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The volume has covered aspects of the development of therapeutic cancer vaccine strategies against a variety of molecular targets and diseases with a strong bias to the generation of specific cell-mediated (CTL) responses. This brief overview will consider some common lessons with respect to: (1) target molecules; (2) delivery systems; and (3) evaluation methodology relevant to success of immunotherapy for cancer. A summary of the rationale, optimism, limitations and further keys for development for the various cancer vaccine approaches outlined in this volume is given in Table 14.1.
When there is an established viral aetiology for particular malignancies such as HPV with cancer of the uterine cervix or EBV with nasopharyngeal carcinoma, virally encoded tumour-associated molecules offer exogenous cancer vaccine targets where there is unlikely to be immunological tolerance at the immune repertoire level. However, prevention will always be better than cure, so immunization to reduce infection is likely to be more efficacious and cost-effective than immuno-therapeutic approaches. This is clearly shown by the example of the association of hepatitis B virus with hepatocellular carcinoma, where classical prophylactic vaccination programmes have dramatically influenced the incidence of the cancer in at risk populations. A similar strategy for the high risk papillomaviruses associated with cervical neoplasia is also planned.
Overall, the implementation of worldwide immunization against viruses such as HPV, where the malignant disease is a late complication of the viral infection, may be difficult.
While a widely efficacious tumour vaccine is not yet available, a great deal of progress has been made in the development of effective cancer vaccines. Vaccines designed to treat patients with metastatic cancer have shown the first evidence of efficacy in the clinic. In this chapter, we will focus on efforts in which recombinant poxviruses have been used in the clinical and preclinical treatment of cancer. This work is based on a ‘reductionistic’ approach which has made possible an understanding of the interactions between the immune system and tumour cells on a molecular level. The thrust of this work comes from observations, discussed at greater length below, that infection of a tumour-bearing animal with a recombinant poxvirus encoding a tumour-associated antigen can result in tumour destruction and prolong the survival of the animal.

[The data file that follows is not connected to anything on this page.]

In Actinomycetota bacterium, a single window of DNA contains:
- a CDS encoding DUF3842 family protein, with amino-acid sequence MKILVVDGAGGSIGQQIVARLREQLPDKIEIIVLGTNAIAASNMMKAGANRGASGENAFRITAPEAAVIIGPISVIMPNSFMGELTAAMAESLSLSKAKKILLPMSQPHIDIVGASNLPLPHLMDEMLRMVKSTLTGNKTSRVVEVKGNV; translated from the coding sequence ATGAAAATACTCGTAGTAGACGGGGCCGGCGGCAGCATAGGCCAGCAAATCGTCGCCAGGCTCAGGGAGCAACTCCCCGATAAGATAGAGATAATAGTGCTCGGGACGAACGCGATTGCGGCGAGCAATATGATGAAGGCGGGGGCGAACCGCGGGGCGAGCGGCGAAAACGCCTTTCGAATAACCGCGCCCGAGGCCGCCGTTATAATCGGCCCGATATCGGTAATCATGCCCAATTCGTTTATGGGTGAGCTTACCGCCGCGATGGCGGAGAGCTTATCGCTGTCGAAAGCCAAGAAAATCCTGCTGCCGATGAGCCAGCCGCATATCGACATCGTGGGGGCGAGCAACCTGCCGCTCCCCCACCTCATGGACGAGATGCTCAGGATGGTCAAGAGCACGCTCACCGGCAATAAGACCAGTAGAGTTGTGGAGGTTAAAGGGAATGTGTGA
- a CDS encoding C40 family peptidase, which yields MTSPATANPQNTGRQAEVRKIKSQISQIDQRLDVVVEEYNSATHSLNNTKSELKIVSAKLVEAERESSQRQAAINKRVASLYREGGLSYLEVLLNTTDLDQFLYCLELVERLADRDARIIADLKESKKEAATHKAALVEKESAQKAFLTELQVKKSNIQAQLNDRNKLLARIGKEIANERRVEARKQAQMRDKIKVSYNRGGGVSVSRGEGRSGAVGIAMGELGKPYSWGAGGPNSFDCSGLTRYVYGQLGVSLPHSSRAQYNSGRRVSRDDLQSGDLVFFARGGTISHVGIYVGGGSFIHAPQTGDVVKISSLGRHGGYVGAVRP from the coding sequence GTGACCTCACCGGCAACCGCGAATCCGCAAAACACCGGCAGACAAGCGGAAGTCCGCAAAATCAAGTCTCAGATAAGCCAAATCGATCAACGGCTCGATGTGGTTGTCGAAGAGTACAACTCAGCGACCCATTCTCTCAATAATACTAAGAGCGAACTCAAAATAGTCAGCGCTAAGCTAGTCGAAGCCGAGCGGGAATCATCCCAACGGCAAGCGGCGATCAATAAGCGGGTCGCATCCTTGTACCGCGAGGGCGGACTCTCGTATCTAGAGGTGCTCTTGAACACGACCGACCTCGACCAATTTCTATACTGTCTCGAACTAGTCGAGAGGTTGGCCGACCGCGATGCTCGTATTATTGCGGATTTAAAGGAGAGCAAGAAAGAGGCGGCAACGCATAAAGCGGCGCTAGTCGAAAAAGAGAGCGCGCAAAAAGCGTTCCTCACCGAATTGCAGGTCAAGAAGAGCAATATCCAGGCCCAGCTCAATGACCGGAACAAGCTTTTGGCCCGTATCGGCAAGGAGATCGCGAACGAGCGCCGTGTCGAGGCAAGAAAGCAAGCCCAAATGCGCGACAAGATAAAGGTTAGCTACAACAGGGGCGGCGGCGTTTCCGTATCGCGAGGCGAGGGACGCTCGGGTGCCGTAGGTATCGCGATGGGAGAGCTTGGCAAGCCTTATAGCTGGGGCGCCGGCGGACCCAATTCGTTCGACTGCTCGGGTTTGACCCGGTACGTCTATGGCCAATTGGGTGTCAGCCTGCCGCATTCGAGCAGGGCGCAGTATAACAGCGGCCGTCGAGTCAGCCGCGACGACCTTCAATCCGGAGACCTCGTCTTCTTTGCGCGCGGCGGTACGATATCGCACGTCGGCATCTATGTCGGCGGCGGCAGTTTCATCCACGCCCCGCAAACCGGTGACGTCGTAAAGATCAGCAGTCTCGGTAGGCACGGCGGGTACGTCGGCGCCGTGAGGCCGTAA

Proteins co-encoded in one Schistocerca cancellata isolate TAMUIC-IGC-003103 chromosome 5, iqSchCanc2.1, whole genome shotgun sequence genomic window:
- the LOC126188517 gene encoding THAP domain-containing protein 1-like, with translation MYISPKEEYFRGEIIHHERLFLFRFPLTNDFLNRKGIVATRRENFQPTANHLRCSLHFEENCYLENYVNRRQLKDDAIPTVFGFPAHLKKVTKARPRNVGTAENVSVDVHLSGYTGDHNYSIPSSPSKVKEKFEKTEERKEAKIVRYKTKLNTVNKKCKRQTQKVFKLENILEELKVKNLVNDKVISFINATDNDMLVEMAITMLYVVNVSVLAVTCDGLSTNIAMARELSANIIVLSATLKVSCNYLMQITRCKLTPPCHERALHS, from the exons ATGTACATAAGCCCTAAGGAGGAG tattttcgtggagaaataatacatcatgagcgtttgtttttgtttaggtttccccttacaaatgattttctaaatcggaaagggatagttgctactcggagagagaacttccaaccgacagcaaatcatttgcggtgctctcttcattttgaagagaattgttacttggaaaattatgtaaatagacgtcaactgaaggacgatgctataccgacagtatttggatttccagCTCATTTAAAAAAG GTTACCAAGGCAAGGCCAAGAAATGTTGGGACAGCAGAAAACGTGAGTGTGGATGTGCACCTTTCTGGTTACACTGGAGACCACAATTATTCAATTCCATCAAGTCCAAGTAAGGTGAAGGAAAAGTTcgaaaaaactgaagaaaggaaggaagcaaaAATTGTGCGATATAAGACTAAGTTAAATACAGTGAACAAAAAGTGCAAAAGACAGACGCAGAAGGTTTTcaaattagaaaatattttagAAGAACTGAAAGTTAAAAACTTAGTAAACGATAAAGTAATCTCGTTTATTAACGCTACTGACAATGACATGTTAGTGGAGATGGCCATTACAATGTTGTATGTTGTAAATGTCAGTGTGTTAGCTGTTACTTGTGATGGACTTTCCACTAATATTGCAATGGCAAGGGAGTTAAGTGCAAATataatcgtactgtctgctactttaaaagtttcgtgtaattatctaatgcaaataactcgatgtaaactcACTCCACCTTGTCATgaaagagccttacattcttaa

While viruses are demonstrably immunogenic, tumour cells have notoriously poorimmunogenicity.The reasons for this apparent lack of immunogenicity (as discussed in Chapter 1) may be that cancer antigens are generally not presented to the immune system in a micro-environment that favours the activation of immune cells. Although no single known mechanism can explain poor tumour immunogenicity in all experimental models studied, the molecular bases can be separated conceptually into four distinct groupings: (1) lack of expression of co-stimulatory molecules; (2) production of immuno-inhibitory substances; (3) poor antigen processing and presentation; and (4) variability in the expression of antigen by tumours.
As early as the turn of the century, Paul Erhlich suggested that ‘aberrant germs’ (tumours) occurred at a high frequency in all humans but were kept in check by the immune system. Developments in understanding of the protective roles of antibodies and phagocytes in infectious disease in the early years of the century led to attempts to stimulate the immune system to reject tumours. The New York surgeon, Coley, used bacterial vaccines to cause a ‘commotion in the blood’ and occasional regressions following treatment or occurring spontaneously were taken as evidence of an effective immune response.
Early experimental work demonstrated that transplanted (allogeneic) tumours usually regressed. However, it was soon realized that this was a consequence of the genetic disparity of host and tumour and was revealing immune responses to foreign tissue transplants, not tumour antigens. However, what these early studies did show was that a strong immune response could prevent the growth of a tumour and cure the animal.
In the 1950s, Burnett and Thomas restated Erhlich's idea as the theory of ‘immune surveillance’. It was proposed that the immune system was able to recognize abnormal cells, which were destroyed before they could develop into a tumour. Since tumours do develop in many individuals it was also suggested that the immune system played a role in delaying growth or causing regression of established tumours.
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